1. Sweet Bean (2015)
Director: Naomi Kawase
Naomi Kawase is a filmmaker closely associated with rapturous depictions of nature. Her 2015 film Sweet Bean expresses the pleasures of transience, as evoked in the gentle presence of cherry blossoms. These colour the world with joy and beauty yet fall just as quickly as they bloom.
2. Our Little Sister (2015)
Director: Hirokazu Koreeda
Hirokazu Koreeda is also no stranger to cherry blossom imagery, as seen here in the joyful family drama Our Little Sister. The heroine begins to rediscover a sense of joy and contentment in being alive during a bike ride through a tunnel of cherry blossom flowers in full bloom.
3. April Story (1998)
Director: Shunji Iwai
Suffused with cherry blossom imagery, Shunji Iwai’s charming coming-of-age drama follows its young heroine through a transitional spring as she leaves her snow-covered home town in the north for university in Tokyo. Here the sakura are already in full bloom, just as she too begins to blossom with life’s infinite possibilities.
4. Dolls (2002)
Director: Takeshi Kitano
Among the more formally composed of Takeshi Kitano’s films, this seasonal tale of frustrated love moves from spring to winter. We follow a pair of wounded lovers bound by tragedy as they wander beneath the cherry blossoms in full bloom.
5. Let Me Eat Your Pancreas (2017)
Director: Sho Tsukikawa
In many ways a throwback to the ‘junai’ or pure love movies of the mid-2000s, Let Me Eat Your Pancreas also owes a significant debt to Shunji Iwai’s mid-90s masterpiece Love Letter. It makes full use of the cherry blossom motif both in its poignant association with the end of the school year and the heroine’s desire to live her life to the fullest while contending with terminal illness.
6. Late Spring (1949)
Director: Yasujiro Ozu
Although Yasujiro Ozu generally avoids cherry blossom imagery, they are thematically suited to his 1949 masterwork as the heroine finds herself in the ‘late spring’ of her life. By getting married, she opens a new chapter, even if this is also a kind of death. She transitions from daughter to wife, leaving her father alone as if bereaved.
7. The Cherry Orchard (1990)
Director: Shun Nakahara
Shun Nakahara’s The Cherry Orchard was inspired by Akimi Yoshida’s shojo manga – a comic aimed at teenage girls. A collection of young women at an all-girls school contend with a series of crises while rehearsing for the Chekhov play of the same name. As they prepare for graduation, each of the characters comes to new realisations about themselves and others – blossoming under the cherry trees in full bloom.
8. Under the Blossoming Cherry Trees (1975)
Director: Masahiro Shinoda
A much darker take on the cherry blossom theme, Masahiro Shinoda’s grim fairytale repurposes the joy and celebration often associated with the season. It suggests that life in the shadow of death is akin to madness, as a bandit discovers after kidnapping a noblewoman and forcing her to become his wife. Once betrothed, he’s faced with his inability to satiate her bizarre desire for fresh severed heads.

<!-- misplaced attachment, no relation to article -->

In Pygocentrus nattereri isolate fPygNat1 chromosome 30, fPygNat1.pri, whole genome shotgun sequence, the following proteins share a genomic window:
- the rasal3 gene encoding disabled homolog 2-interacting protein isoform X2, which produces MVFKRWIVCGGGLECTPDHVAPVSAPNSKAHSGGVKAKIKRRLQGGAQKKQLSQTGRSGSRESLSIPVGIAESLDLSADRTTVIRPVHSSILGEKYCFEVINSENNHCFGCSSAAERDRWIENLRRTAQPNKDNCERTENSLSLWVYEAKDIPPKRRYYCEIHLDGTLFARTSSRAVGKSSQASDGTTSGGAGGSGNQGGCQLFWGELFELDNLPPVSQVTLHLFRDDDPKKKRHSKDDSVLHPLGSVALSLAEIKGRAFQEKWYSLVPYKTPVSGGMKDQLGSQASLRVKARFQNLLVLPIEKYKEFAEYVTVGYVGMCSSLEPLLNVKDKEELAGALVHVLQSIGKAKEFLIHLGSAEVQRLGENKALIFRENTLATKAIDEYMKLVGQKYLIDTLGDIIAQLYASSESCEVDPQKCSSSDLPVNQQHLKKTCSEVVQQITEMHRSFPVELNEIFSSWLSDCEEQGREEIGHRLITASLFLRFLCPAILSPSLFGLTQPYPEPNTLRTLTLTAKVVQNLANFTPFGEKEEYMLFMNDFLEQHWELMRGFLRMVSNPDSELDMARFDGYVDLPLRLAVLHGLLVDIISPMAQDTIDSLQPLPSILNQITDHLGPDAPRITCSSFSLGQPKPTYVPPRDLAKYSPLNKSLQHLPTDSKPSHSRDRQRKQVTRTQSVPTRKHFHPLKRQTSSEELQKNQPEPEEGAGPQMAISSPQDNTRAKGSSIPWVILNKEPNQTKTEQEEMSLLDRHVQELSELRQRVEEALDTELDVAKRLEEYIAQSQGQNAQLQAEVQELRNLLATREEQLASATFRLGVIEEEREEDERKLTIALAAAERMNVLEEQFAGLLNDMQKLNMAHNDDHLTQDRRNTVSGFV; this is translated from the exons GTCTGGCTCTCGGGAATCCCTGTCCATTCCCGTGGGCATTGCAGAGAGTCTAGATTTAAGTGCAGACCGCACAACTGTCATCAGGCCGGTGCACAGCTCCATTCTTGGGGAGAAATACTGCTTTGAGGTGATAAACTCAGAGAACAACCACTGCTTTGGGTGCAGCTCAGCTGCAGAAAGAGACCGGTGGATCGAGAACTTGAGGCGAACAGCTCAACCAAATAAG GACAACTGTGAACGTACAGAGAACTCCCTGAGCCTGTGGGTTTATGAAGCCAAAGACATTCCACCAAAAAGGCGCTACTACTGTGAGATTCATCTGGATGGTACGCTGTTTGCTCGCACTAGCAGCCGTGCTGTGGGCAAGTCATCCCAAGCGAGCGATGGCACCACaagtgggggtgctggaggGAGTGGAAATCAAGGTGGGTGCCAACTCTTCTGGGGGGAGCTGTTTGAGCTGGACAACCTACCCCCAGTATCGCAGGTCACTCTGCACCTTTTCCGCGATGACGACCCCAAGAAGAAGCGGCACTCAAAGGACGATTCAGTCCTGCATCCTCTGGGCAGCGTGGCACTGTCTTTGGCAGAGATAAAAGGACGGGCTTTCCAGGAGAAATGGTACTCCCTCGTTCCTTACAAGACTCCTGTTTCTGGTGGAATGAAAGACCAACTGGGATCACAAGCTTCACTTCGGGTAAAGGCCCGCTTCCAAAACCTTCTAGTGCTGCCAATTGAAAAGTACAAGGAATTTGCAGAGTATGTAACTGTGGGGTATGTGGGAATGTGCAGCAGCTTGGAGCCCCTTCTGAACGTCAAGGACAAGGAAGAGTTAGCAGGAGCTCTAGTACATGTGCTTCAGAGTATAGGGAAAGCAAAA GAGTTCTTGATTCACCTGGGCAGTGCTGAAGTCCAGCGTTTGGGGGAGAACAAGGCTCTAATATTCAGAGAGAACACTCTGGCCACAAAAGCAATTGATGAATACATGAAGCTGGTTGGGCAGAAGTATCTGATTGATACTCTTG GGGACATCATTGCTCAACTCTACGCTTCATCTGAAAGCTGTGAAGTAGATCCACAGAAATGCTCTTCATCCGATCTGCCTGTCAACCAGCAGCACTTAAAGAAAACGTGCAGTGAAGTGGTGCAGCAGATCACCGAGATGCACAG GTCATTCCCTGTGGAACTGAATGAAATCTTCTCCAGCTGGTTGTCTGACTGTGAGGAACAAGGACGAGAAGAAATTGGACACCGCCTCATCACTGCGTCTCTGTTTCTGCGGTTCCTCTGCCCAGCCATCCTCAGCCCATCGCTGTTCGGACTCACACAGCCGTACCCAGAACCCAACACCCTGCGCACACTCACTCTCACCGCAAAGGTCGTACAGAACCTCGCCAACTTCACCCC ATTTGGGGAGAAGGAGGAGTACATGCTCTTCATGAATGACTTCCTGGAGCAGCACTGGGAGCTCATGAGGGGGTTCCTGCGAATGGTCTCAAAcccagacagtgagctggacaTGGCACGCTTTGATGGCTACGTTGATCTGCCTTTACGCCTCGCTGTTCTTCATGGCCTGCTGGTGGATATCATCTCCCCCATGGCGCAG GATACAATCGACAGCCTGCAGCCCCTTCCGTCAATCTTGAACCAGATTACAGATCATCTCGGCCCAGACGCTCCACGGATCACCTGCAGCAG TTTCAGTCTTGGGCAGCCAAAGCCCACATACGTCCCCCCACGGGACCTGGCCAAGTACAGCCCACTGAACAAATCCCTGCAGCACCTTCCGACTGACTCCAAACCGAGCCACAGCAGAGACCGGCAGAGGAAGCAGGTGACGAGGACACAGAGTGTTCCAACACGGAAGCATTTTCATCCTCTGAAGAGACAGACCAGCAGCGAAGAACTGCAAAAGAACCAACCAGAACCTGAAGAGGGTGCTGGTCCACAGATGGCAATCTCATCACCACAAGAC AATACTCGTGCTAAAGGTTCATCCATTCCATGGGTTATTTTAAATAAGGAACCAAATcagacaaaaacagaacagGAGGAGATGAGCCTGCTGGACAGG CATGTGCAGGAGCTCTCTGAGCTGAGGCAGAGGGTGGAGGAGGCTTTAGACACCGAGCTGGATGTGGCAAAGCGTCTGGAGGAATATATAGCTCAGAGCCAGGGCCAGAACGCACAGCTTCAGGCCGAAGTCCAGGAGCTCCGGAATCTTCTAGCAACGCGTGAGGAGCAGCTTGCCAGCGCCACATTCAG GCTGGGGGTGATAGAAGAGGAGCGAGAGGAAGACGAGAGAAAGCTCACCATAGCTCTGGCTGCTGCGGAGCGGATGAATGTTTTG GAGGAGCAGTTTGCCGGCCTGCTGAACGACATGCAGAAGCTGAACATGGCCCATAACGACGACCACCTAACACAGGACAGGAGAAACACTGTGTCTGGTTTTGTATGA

9. The Makioka Sisters (1983)
Director: Kon Ichikawa
The original Japanese title of The Makioka Sisters (and the novel by Junichiro Tanizaki that it’s based on) is ‘Sasameyuki’, which means light snow but is itself a poetic evocation of falling cherry blossoms. In the course of Kon Ichikawa’s film, these both mark the passage of time and evoke a sense of transience in the continual decline of the once noble Makioka family.
10. Miss Oyu (1951)
Director: Kenji Mizoguchi
Adapting Junichiro Tanizaki’s story The Reed Cutter, Kenji Mizoguchi’s Miss Oyu also casts the cherry blossoms in an ambivalent light. They mark time, but they’re also tinged with melancholic nostalgia and a sense of futility for the tragic, impossible love between a widow and the man who marries her sister only to be close to her.
11. Uzumasa Limelight (2014)
Director: Ken Ochiai
Drawing inspiration from Charlie Chaplin’s Limelight (1952), Ken Ochiai’s elegy for a declining industry plays with a persistent chanbara (samurai movie) motif of death among the cherry blossoms. Yet, where many chanbara see young warriors cut down in their prime, his hero is a man who spent his life dying on screen only to see his skills rendered obsolete by changing times.
12. Eros + Massacre (1969)
Director: Yoshishige Yoshida
Evoking the themes of the title, the cherry blossoms of Eros + Massacre become potent symbols of the doomed loved of the feminist Noe Ito and the anarchist Sakae Osugi. Equally, however, they suggest the frustrated revolutions they will ultimately fail to enact.
13. Gohatto (1999)
Director: Nagisa Oshima
Nagisa Oshima once said that his hatred of Japanese cinema extended to absolutely all of it. His final feature, however, is suffused with classical Japanese imagery in its tale of destructive beauty and the end of eras. Takeshi Kitano’s conflicted authority figure takes a sword to a cherry tree in full bloom, as the beautiful source of his confusion perishes off screen.